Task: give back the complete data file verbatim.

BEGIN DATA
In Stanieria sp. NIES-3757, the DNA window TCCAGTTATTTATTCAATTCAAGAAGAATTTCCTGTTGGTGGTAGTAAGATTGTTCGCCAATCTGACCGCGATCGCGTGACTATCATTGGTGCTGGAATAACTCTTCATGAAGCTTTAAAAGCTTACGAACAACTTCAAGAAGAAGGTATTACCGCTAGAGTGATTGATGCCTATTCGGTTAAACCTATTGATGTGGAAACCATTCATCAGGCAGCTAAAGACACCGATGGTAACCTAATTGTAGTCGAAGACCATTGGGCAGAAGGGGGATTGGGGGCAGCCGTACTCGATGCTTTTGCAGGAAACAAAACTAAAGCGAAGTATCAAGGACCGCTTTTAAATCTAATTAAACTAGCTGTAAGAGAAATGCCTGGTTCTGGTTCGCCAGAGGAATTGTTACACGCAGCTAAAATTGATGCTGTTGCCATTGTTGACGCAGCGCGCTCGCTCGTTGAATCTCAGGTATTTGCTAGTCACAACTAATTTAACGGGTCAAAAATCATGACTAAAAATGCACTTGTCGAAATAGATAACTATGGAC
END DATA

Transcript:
In Stanieria sp. NIES-3757, the DNA window TCCAGTTATTTATTCAATTCAAGAAGAATTTCCTGTTGGTGGTAGTAAGATTGTTCGCCAATCTGACCGCGATCGCGTGACTATCATTGGTGCTGGAATAACTCTTCATGAAGCTTTAAAAGCTTACGAACAACTTCAAGAAGAAGGTATTACCGCTAGAGTGATTGATGCCTATTCGGTTAAACCTATTGATGTGGAAACCATTCATCAGGCAGCTAAAGACACCGATGGTAACCTAATTGTAGTCGAAGACCATTGGGCAGAAGGGGGATTGGGGGCAGCCGTACTCGATGCTTTTGCAGGAAACAAAACTAAAGCGAAGTATCAAGGACCGCTTTTAAATCTAATTAAACTAGCTGTAAGAGAAATGCCTGGTTCTGGTTCGCCAGAGGAATTGTTACACGCAGCTAAAATTGATGCTGTTGCCATTGTTGACGCAGCGCGCTCGCTCGTTGAATCTCAGGTATTTGCTAGTCACAACTAATTTAACGGGTCAAAAATCATGACTAAAAATGCACTTGTCGAAATAGATAACTATGGAC